Taking aim at tax dodgers: The Biden administration insists that the new reporting requirement is meant only to help collect unpaid taxes from the rich and that audit rates won’t go up for taxpayers making less than $400,000 a year. The requirement is aimed at addressing what the Biden administration describes as a two-tiered system in which wage earners, who have their incomes reported to the IRS, comply with tax rules at a far higher rate than people — mostly wealthy — who generate substantial income from sources that don’t get reported to the government, making it harder to suss out tax evasion.

“Under the current system, American workers pay virtually all their tax bills while many top earners avoid paying billions in the taxes they owe by exploiting the system,” Treasury Secretary Janet Yellen said in a statement Tuesday. “This two-tiered tax system is unfair and deprives the country of resources to fund core priorities. Today’s new proposal reflects the administration’s strong belief that we should zero in on those at the top of the income scale who don’t pay the taxes they owe, while protecting American workers by setting the bank account threshold at $10,000 and providing an exemption for wage earners like teachers and firefighters.”

Critics unmoved: The proposed changes did little to quell criticisms from Republicans and the banking industry.

“Even with the modifications announced today, this proposal still goes too far by forcing financial institutions to share with the IRS private financial data from millions of customers not suspected of cheating on their taxes. The exclusion of payroll and federal program beneficiaries does not address millions of other taxpayers who would be impacted by the proposal,” said Rob Nichols, president and CEO of the American Bankers Association, in a statement. “If enacted, this new proposal would still raise the same privacy concerns, increase tax preparation costs for individuals and small businesses, and create significant operational challenges, particularly for community banks.”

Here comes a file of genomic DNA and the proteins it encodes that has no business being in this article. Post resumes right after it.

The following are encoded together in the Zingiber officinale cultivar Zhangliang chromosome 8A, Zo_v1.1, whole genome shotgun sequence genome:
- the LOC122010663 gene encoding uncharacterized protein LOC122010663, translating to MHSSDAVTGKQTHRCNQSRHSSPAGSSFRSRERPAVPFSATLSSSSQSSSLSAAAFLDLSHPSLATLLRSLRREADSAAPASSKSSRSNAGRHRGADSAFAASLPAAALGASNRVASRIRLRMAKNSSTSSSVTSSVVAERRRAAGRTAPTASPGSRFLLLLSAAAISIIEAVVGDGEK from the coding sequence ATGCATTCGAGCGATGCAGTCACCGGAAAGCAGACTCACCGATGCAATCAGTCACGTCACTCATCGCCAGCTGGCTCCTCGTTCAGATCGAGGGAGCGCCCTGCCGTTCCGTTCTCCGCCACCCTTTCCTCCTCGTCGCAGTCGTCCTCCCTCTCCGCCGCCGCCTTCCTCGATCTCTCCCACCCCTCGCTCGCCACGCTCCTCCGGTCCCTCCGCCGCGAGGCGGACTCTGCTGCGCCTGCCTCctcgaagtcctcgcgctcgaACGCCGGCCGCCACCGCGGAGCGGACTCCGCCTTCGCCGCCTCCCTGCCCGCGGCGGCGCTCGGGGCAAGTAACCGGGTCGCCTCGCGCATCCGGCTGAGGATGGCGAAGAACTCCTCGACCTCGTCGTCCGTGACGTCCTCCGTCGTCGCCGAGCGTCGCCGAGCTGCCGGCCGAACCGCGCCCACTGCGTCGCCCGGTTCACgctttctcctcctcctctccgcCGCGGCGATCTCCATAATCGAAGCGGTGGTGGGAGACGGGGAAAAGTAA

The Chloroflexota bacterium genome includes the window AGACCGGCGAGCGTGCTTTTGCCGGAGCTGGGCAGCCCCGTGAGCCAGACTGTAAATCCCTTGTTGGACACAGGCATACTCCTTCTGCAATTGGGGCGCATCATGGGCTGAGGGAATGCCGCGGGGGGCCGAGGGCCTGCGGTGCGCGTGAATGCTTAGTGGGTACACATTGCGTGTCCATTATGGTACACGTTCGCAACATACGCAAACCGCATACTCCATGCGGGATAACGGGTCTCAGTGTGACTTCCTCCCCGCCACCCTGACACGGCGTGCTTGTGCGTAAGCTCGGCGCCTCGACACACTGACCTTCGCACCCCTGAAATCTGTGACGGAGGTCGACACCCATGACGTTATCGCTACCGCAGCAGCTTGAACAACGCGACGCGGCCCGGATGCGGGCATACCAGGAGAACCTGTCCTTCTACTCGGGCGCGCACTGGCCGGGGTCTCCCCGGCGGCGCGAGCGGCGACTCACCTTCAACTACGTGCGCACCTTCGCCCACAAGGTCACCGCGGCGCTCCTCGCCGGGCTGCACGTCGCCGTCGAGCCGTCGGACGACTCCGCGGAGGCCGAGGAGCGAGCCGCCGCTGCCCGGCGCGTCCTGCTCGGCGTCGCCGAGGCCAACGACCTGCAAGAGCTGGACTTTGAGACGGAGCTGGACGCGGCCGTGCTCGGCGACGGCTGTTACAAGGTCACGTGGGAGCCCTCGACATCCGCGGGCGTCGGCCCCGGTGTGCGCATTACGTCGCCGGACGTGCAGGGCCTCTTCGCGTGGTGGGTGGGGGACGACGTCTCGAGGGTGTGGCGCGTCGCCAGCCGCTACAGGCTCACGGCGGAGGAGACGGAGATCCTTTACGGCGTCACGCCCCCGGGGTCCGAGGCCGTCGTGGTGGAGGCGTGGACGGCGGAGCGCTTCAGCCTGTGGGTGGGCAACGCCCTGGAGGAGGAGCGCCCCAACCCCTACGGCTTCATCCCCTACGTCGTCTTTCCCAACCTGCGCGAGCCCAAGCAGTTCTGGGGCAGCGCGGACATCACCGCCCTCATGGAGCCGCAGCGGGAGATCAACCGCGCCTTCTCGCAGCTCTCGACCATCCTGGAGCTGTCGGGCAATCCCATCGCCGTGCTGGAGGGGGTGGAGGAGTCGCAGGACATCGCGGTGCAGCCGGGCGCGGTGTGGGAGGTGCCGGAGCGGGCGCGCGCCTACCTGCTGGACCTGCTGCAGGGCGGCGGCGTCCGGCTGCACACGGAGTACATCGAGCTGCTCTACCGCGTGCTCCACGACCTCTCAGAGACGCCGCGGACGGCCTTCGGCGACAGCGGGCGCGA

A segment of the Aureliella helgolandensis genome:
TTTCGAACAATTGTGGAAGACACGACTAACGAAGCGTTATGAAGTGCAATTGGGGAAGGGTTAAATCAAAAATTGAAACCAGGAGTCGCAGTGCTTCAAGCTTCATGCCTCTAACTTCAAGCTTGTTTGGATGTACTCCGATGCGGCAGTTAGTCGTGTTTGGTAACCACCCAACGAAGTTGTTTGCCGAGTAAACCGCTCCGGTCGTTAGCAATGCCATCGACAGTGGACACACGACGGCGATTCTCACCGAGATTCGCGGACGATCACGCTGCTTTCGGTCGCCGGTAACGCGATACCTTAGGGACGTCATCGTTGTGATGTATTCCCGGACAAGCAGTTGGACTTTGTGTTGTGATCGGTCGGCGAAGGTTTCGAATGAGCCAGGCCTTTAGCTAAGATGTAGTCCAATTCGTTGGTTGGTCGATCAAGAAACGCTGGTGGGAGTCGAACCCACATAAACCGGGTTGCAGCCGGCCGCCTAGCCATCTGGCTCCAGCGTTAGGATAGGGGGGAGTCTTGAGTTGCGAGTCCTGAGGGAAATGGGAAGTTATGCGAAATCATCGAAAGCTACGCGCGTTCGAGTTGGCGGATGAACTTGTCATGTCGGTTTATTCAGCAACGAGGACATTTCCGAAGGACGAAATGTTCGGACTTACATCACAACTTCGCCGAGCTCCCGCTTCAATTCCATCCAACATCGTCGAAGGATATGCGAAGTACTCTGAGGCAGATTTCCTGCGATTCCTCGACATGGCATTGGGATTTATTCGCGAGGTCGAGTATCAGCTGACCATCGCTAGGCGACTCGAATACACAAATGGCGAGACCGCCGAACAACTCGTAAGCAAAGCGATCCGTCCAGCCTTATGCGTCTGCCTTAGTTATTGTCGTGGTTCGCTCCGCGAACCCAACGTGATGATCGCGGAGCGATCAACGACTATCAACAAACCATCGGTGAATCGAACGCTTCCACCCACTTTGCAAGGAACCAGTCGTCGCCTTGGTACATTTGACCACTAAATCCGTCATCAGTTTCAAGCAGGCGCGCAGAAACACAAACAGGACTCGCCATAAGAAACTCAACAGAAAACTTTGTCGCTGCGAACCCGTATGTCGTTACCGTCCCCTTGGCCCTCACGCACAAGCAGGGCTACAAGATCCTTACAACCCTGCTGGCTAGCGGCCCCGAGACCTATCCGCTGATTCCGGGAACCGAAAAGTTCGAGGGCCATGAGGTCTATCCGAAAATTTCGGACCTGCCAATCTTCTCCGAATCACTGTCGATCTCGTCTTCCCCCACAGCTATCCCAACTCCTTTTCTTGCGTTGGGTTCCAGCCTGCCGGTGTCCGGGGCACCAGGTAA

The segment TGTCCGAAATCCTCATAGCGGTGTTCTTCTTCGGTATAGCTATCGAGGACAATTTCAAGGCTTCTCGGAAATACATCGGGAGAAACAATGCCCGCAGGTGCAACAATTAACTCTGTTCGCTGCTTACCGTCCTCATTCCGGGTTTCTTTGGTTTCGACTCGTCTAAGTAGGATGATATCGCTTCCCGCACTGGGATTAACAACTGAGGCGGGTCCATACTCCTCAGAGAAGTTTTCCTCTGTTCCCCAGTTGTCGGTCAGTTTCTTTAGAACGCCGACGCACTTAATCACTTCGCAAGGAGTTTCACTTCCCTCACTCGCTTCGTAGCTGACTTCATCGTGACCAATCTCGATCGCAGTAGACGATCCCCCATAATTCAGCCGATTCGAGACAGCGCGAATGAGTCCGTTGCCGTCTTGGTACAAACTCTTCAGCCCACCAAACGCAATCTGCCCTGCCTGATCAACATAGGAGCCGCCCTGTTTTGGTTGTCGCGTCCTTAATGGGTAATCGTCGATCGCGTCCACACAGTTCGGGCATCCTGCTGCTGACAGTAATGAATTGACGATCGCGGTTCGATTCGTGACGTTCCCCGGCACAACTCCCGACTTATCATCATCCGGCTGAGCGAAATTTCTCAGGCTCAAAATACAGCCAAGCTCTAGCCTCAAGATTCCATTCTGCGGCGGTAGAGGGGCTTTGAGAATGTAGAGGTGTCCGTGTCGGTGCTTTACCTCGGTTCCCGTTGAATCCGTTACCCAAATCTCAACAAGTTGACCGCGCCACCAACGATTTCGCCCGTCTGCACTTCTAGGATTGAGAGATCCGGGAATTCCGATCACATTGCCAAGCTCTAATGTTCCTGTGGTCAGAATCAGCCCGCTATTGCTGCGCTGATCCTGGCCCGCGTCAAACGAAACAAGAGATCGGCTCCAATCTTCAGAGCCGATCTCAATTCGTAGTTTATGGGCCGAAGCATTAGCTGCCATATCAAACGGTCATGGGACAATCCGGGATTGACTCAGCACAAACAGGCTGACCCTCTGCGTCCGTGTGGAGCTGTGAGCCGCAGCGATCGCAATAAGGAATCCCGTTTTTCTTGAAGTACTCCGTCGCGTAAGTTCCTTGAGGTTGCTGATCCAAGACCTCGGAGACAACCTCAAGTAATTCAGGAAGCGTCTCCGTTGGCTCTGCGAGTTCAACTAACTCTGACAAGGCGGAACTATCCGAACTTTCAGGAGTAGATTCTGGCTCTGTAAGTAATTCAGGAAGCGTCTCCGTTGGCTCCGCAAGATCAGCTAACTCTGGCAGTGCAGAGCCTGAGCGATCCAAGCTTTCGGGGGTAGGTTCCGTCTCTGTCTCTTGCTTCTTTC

Sen. Kevin Cramer (R-ND) reportedly warned: “Marx is at the doorstep.”

The Treasury Department estimates that tax evasion among the top 1% of taxpayers costs the U.S. more than $160 billion a year, or about 28 percent of unpaid taxes.

Treasury officials had estimated that the original reporting requirements would generate $460 billion over a decade, while a narrower plan might raise $200 billion to $250 billion.

Manchin’s Income Limit for Child Tax Credits Would Reduce Coverage by 37 Million: Report

Sen. Joe Manchin has criticized numerous provisions in President Biden’s Build Back Better plan, including a proposal to provide refundable child tax credits to the majority of American families. Expressing fears about the country becoming an “entitlement society,” the conservative West Virginia Democrat has proposed limiting the program by imposing a $60,000 income cap for receiving the credit, a much lower cutoff than Biden has proposed.

According to an analysis by the Niskanen Center, a non-partisan libertarian think tank, 37.4 million children would lose the benefits of the tax credit under Manchin’s plan. The total includes 189,000 children in West Virginia, Manchin’s home state.

See Insider for more on the story.